2. Jim Collins

    We bought a new Jayco 29 ft. Redbird Motor home a year ago, been all the way out to the Grand canyon and back from central Florida, not one problem, very happy with the Ford e 4500 , chassis, we love it.

  3. Tommy Molnar

    The more I read about shoddy workmanship on RV’s (no matter HOW much you pay!), the more I’m sure we’ll never get rid of our current 2012 unit. It’s finally trouble free (after getting a myriad of problems addressed). Folks say “Stay away from Jayco. Stay away from Forest River. Stay away from ‘whoever’, until there’s no one left and you stay away from RV’s period. It doesn’t seem to matter whether you paid $15k for an entry level RV, or put out hundreds of thousands of dollars for a high end palace. They all come with problems that could have been prevented with even the most basic of quality control.

  4. Bill

    The lack of quality control is a big issue with all RV manufacturers, not just Jayco. It’s a roll of the dice when you buy a new rig, if the employees were having a good day when the assemble them. Since they are all basically “built by hand” in tin sheds, we can only hope, that ours was built in the middle of an 8 hour shift than near the end of a 14 hour shift. I digress a little here, but when we were looking to up grade to a motorhome, we saw a lot of 2 to 3 year old rigs in disgusting shape. Why do people turn in rigs after only 2 years? and why in such terrible shape with dents, rust and dirty interiors?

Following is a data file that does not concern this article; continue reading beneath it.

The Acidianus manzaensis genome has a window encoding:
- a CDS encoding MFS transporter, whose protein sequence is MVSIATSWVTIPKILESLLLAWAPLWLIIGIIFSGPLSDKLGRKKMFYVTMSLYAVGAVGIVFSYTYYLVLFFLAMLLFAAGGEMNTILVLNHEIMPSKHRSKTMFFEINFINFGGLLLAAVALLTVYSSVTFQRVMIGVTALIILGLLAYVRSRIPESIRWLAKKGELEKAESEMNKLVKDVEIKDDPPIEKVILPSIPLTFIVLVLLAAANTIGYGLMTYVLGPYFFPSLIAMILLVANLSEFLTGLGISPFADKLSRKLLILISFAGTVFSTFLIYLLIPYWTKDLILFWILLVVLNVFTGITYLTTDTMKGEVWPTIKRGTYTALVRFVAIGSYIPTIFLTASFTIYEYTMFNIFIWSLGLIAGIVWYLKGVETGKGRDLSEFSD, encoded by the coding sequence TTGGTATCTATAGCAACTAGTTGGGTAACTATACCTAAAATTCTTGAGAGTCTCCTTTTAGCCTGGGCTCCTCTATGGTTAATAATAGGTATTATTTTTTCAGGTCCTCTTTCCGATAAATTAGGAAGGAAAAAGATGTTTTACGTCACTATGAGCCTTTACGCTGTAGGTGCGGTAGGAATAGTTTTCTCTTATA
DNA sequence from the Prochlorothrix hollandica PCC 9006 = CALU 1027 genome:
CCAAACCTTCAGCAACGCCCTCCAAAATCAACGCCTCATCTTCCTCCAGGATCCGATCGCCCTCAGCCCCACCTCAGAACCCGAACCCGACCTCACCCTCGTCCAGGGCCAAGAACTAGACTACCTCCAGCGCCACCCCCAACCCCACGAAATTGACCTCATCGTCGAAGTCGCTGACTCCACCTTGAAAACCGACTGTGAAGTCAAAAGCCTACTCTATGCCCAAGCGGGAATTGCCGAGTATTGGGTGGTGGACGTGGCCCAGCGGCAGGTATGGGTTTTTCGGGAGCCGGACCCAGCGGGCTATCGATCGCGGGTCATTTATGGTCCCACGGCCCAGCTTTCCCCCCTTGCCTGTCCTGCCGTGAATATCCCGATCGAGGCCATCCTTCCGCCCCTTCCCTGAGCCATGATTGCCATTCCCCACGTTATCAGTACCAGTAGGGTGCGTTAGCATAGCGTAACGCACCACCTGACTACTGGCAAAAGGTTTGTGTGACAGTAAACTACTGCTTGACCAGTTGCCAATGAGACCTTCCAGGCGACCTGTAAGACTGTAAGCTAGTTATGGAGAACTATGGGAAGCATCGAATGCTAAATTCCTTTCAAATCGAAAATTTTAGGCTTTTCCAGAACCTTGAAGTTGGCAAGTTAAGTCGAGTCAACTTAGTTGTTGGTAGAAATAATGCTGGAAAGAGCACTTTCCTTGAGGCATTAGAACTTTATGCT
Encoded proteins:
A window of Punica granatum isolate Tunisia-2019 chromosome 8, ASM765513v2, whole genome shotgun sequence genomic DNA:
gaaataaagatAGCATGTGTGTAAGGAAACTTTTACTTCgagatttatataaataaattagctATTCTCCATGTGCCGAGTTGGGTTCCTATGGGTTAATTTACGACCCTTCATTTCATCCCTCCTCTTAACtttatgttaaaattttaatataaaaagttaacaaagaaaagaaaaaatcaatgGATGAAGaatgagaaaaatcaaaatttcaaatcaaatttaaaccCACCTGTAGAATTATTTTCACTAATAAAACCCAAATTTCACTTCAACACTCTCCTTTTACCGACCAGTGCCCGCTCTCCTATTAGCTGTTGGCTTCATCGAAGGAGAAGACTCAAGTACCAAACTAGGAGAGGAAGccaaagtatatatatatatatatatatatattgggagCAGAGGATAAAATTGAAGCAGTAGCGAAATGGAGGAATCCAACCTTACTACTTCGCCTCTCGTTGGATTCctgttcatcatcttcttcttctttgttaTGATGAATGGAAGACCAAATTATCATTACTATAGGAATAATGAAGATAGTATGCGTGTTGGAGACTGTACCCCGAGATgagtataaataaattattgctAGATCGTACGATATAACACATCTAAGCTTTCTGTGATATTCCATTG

5. Dan Carioggia

    That was our experience as well with a new Jayco 35S. It was a lemon from day one. Too many items to mention. We traded it for a Newmar on the end of our second trip with it. Hindsight is a wonderful thing. If I was on a limited budget I would have rather purchased a used Newmar than a new Jayco. A quality RV manufacturer will always build in quality.

    1. Jim Collins

      We bought a new Jayco 29 ft. Redbird Motor home a year ago, been all the way out to the Grand canyon and back from central Florida, not one problem, very happy with the Ford e 4500 , chassis, we love it.